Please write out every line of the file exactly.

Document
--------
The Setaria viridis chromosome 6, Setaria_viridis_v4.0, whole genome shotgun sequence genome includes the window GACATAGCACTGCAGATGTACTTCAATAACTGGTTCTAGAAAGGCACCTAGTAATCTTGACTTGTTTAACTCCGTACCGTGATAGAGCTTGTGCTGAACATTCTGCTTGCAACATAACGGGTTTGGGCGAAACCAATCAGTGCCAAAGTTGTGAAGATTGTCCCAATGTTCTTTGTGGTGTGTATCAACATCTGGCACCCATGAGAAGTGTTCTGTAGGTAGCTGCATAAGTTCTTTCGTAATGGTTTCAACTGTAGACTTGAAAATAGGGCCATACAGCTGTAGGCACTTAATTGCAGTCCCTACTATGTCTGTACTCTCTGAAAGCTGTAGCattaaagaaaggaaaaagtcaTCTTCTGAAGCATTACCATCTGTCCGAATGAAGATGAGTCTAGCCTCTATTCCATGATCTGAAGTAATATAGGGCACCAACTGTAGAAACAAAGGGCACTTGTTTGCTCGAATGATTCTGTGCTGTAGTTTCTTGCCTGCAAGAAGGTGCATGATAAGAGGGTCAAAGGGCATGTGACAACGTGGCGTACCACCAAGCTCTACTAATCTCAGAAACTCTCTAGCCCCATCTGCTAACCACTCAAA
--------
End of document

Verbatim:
The Setaria viridis chromosome 6, Setaria_viridis_v4.0, whole genome shotgun sequence genome includes the window GACATAGCACTGCAGATGTACTTCAATAACTGGTTCTAGAAAGGCACCTAGTAATCTTGACTTGTTTAACTCCGTACCGTGATAGAGCTTGTGCTGAACATTCTGCTTGCAACATAACGGGTTTGGGCGAAACCAATCAGTGCCAAAGTTGTGAAGATTGTCCCAATGTTCTTTGTGGTGTGTATCAACATCTGGCACCCATGAGAAGTGTTCTGTAGGTAGCTGCATAAGTTCTTTCGTAATGGTTTCAACTGTAGACTTGAAAATAGGGCCATACAGCTGTAGGCACTTAATTGCAGTCCCTACTATGTCTGTACTCTCTGAAAGCTGTAGCattaaagaaaggaaaaagtcaTCTTCTGAAGCATTACCATCTGTCCGAATGAAGATGAGTCTAGCCTCTATTCCATGATCTGAAGTAATATAGGGCACCAACTGTAGAAACAAAGGGCACTTGTTTGCTCGAATGATTCTGTGCTGTAGTTTCTTGCCTGCAAGAAGGTGCATGATAAGAGGGTCAAAGGGCATGTGACAACGTGGCGTACCACCAAGCTCTACTAATCTCAGAAACTCTCTAGCCCCATCTGCTAACCACTCAAA